Utilizing a CO2 Carrier Gas in a Plasma Assisted Waste Conversion Test Cell for Space Applications



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2020 International Conference on Environmental Systems


As space exploration expands beyond Low Earth Orbit, and environmental sustainability becomes an increasing issue, alternative technologies for the reuse of human generated waste become essential. One such technology available to convert waste-to-gas is the implementation of plasmas. Low power plasma-assisted waste conversion under 1 kilowatt of electrical consumption has not been fully explored for viability in terrestrial or space applications. Presented in this report is a plasma torch operating under 400 Watts and utilizing feedstock gases such as compressed air, and now, carbon dioxide (CO2). Materials of interest for waste conversion in this report are typical items of astronaut generated waste such as cloth, food packaging, plastics, and vibrational packing foam. For the work reported here, when the feedstock gas for plasma generation was air, a combustion-dominated process was observed, whereas a pyrolysis dominated process was observed when utilizing CO2. The average waste conversion from solid to gas for air plasma was approximately 87% and for CO2 plasma it was 74%. The by-product gases were captured and analyzed using a GC and FTIR system that showed generation of CO2, CO, C2H4, CH4, H2O, and other hydrocarbons. This work reports on the plasma characteristics, reaction mechanisms, and viability of a low power plasma torch for waste conversion.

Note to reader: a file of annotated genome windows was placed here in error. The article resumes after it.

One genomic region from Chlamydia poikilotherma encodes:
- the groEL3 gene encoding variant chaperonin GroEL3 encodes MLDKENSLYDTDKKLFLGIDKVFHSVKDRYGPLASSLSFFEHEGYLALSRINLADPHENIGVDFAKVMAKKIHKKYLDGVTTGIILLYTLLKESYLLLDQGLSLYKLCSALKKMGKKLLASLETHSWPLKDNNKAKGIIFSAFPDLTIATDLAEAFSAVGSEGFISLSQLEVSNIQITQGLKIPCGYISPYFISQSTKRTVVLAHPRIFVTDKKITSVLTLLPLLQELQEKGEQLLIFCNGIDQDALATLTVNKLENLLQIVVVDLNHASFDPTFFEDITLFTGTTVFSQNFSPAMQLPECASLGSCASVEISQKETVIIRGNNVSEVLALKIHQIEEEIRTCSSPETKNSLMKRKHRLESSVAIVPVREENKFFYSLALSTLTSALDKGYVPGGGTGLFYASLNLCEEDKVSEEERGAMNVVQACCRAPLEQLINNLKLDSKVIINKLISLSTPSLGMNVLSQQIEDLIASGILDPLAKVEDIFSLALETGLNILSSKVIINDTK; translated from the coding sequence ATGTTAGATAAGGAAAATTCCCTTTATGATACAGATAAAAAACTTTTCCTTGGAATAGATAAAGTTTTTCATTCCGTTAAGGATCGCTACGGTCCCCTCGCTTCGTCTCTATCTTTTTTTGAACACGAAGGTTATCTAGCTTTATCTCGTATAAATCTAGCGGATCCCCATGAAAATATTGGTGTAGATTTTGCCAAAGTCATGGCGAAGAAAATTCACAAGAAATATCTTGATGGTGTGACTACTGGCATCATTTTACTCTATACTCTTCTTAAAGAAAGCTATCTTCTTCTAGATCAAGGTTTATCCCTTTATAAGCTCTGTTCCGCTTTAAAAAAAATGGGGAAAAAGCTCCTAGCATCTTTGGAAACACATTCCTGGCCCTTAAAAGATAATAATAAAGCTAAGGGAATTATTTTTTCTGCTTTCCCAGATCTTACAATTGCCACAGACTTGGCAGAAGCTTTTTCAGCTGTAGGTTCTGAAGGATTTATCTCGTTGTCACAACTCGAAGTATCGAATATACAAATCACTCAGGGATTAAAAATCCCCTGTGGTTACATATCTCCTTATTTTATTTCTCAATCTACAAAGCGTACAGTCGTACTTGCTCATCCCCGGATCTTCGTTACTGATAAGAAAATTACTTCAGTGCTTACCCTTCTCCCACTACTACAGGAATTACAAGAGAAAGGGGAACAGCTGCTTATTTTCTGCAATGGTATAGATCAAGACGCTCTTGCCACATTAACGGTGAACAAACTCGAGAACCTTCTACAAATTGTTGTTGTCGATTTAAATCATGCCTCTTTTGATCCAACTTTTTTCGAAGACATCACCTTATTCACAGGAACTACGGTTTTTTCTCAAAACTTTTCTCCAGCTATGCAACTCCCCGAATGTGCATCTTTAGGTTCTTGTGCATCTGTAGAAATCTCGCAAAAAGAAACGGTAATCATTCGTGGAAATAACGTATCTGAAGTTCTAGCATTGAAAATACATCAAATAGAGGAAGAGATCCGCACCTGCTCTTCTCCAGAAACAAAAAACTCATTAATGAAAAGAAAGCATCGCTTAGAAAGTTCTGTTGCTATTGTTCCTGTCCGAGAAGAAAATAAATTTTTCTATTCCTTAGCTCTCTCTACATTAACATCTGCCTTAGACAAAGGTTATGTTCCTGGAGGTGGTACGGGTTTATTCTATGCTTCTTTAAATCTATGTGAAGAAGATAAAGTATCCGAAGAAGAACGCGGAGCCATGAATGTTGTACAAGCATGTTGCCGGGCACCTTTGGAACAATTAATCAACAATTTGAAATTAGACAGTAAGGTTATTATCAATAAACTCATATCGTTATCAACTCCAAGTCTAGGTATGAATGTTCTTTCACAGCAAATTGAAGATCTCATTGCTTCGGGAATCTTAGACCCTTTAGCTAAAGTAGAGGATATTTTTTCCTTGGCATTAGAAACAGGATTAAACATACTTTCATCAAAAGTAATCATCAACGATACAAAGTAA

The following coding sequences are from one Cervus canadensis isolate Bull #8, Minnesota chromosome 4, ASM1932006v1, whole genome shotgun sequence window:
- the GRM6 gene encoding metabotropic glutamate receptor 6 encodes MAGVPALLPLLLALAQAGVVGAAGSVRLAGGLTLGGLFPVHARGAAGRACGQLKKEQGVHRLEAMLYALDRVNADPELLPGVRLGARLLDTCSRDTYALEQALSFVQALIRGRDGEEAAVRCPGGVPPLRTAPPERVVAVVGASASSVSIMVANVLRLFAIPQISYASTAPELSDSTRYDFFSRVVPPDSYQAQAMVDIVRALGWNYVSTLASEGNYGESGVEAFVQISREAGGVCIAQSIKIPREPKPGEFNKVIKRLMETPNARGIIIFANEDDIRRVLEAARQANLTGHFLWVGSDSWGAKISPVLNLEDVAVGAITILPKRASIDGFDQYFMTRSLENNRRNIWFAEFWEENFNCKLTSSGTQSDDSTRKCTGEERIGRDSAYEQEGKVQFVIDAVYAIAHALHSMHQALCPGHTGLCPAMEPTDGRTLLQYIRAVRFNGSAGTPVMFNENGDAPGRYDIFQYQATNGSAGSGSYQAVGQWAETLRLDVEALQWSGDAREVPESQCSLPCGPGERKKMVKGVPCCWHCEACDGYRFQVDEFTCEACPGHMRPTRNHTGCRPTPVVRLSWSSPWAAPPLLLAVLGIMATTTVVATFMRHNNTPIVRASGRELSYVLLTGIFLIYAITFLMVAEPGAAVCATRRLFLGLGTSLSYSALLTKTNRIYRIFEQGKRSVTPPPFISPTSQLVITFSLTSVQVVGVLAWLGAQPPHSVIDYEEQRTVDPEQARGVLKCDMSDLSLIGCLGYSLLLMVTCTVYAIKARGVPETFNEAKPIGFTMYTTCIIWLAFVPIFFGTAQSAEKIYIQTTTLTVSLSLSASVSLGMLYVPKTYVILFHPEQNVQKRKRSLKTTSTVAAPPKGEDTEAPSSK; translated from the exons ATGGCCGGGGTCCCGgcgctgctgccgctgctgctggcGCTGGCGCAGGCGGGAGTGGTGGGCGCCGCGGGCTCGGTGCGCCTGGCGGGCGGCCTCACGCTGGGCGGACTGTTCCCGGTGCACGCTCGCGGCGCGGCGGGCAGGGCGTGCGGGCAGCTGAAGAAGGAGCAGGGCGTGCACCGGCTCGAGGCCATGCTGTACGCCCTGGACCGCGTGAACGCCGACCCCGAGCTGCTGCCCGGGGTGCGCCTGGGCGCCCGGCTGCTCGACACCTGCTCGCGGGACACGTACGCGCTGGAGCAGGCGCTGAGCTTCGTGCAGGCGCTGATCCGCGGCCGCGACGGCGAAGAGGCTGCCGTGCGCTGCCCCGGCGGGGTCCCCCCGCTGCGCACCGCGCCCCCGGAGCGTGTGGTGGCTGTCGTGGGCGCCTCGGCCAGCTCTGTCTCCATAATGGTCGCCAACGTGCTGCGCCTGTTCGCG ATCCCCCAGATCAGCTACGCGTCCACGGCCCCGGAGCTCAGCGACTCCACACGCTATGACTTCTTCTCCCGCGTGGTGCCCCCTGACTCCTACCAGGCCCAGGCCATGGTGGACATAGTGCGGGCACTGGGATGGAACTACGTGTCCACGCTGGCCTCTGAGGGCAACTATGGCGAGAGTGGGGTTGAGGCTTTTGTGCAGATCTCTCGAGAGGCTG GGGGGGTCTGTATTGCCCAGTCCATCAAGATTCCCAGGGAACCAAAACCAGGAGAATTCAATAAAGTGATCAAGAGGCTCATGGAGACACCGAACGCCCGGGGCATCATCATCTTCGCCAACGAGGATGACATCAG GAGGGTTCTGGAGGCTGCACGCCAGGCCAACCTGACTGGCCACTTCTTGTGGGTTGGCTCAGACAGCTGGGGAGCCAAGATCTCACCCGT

Anne Meier, National Aeronautics and Space Administration (NASA), US
Kenneth Engeling, National Aeronautics and Space Administration (NASA), US
ICES304: Physio-Chemical Life Support- Waste Management Systems- Technology and Process Development
The proceedings for the 2020 International Conference on Environmental Systems were published from July 31, 2020. The technical papers were not presented in person due to the inability to hold the event as scheduled in Lisbon, Portugal because of the COVID-19 global pandemic.


Plasma, Waste conversion, Air plasma, Trash to gas, Carbon dioxide (CO2) plasma